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J Cardiovasc Magn Reson. 2014 Jun 10;16:40. doi: 10.1186/1532-429X-16-40.

Biopsy-based calibration of T2* magnetic resonance for estimation of liver iron concentration and comparison with R2 Ferriscan.

Author information

1
Haematology Department, University College London Hospitals, London, UK. maciej.garbowski@ucl.ac.uk.

Abstract

BACKGROUND:

There is a need to standardise non-invasive measurements of liver iron concentrations (LIC) so clear inferences can be drawn about body iron levels that are associated with hepatic and extra-hepatic complications of iron overload. Since the first demonstration of an inverse relationship between biopsy LIC and liver magnetic resonance (MR) using a proof-of-concept T2* sequence, MR technology has advanced dramatically with a shorter minimum echo-time, closer inter-echo spacing and constant repetition time. These important advances allow more accurate calculation of liver T2* especially in patients with high LIC.

METHODS:

Here, we used an optimised liver T2* sequence calibrated against 50 liver biopsy samples on 25 patients with transfusional haemosiderosis using ordinary least squares linear regression, and assessed the method reproducibility in 96 scans over an LIC range up to 42 mg/g dry weight (dw) using Bland-Altman plots. Using mixed model linear regression we compared the new T2*-LIC with R2-LIC (Ferriscan) on 92 scans in 54 patients with transfusional haemosiderosis and examined method agreement using Bland-Altman approach.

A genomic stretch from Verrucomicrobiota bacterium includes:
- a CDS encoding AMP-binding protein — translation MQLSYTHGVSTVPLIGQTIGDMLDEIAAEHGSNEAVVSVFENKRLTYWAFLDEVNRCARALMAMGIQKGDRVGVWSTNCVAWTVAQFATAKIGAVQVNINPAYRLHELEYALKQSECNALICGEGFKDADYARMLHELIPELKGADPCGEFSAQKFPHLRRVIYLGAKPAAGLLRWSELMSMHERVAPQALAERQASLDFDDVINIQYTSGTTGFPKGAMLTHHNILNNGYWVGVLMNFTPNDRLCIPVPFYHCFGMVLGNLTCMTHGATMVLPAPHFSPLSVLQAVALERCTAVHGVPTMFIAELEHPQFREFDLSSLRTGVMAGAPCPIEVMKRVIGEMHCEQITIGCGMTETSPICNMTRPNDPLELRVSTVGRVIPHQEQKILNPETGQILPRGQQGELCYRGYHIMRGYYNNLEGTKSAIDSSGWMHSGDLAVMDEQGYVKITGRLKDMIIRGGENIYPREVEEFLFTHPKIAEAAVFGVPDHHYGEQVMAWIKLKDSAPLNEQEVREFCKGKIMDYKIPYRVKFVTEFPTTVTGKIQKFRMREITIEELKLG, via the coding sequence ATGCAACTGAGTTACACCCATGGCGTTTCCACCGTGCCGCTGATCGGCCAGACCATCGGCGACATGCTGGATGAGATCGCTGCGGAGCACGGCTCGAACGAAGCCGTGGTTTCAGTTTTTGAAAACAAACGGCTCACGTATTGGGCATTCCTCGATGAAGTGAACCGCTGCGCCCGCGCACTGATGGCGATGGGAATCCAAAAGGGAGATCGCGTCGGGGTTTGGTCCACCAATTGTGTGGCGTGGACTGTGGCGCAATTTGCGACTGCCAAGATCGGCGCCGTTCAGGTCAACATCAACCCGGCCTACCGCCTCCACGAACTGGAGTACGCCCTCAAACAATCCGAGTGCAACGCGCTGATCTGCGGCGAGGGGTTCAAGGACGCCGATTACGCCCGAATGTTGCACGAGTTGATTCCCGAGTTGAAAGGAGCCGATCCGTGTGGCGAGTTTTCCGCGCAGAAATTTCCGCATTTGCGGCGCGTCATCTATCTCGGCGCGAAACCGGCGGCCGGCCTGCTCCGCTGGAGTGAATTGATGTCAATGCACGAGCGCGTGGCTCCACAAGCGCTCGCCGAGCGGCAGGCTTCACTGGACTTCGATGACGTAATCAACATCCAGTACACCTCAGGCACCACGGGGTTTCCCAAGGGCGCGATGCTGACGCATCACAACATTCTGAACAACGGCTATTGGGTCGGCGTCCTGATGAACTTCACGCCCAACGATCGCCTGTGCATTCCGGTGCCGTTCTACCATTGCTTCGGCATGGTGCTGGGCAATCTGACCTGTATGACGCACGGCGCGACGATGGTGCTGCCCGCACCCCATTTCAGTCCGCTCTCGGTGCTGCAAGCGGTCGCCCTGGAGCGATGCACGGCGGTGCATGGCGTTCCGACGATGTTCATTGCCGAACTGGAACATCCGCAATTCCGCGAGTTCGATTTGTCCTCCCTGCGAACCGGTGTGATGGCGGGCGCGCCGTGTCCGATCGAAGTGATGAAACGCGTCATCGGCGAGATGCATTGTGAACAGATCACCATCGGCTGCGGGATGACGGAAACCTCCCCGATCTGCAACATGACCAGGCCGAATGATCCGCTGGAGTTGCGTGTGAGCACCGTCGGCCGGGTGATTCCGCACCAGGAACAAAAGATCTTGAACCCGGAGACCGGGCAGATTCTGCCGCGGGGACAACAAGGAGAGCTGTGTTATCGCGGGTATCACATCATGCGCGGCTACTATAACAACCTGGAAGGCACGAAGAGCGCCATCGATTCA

RESULTS:

Strong linear correlation between ln(T2*) and ln(LIC) led to the calibration equation LIC = 31.94(T2*)-1.014. This yielded LIC values approximately 2.2 times higher than the proof-of-concept T2* method. Comparing this new T2*-LIC with the R2-LIC (Ferriscan) technique in 92 scans, we observed a close relationship between the two methods for values up to 10 mg/g dw, however the method agreement was poor.

CONCLUSIONS:

New calibration of T2* against liver biopsy estimates LIC in a reproducible way, correcting the proof-of-concept calibration by 2.2 times. Due to poor agreement, both methods should be used separately to diagnose or rule out liver iron overload in patients with increased ferritin.

PMID:
24915987
PMCID:
PMC4064805
DOI:
10.1186/1532-429X-16-40
[Indexed for MEDLINE]
Free PMC Article

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